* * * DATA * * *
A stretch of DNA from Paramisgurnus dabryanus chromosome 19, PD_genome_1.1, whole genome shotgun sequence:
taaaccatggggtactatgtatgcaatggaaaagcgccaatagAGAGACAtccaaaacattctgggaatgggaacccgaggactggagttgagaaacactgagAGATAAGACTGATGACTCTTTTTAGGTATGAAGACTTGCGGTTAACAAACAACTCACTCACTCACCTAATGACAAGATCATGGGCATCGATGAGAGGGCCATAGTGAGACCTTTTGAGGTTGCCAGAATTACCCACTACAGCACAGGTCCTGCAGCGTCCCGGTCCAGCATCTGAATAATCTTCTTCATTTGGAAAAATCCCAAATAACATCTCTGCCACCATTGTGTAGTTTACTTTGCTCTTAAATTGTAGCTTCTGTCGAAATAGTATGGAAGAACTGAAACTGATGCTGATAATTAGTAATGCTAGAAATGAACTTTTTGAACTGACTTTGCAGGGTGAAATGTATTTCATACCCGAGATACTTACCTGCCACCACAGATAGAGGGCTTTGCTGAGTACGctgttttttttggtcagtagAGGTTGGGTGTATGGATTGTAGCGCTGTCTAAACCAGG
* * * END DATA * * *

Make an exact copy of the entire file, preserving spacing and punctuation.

A stretch of DNA from Paramisgurnus dabryanus chromosome 19, PD_genome_1.1, whole genome shotgun sequence:
taaaccatggggtactatgtatgcaatggaaaagcgccaatagAGAGACAtccaaaacattctgggaatgggaacccgaggactggagttgagaaacactgagAGATAAGACTGATGACTCTTTTTAGGTATGAAGACTTGCGGTTAACAAACAACTCACTCACTCACCTAATGACAAGATCATGGGCATCGATGAGAGGGCCATAGTGAGACCTTTTGAGGTTGCCAGAATTACCCACTACAGCACAGGTCCTGCAGCGTCCCGGTCCAGCATCTGAATAATCTTCTTCATTTGGAAAAATCCCAAATAACATCTCTGCCACCATTGTGTAGTTTACTTTGCTCTTAAATTGTAGCTTCTGTCGAAATAGTATGGAAGAACTGAAACTGATGCTGATAATTAGTAATGCTAGAAATGAACTTTTTGAACTGACTTTGCAGGGTGAAATGTATTTCATACCCGAGATACTTACCTGCCACCACAGATAGAGGGCTTTGCTGAGTACGctgttttttttggtcagtagAGGTTGGGTGTATGGATTGTAGCGCTGTCTAAACCAGG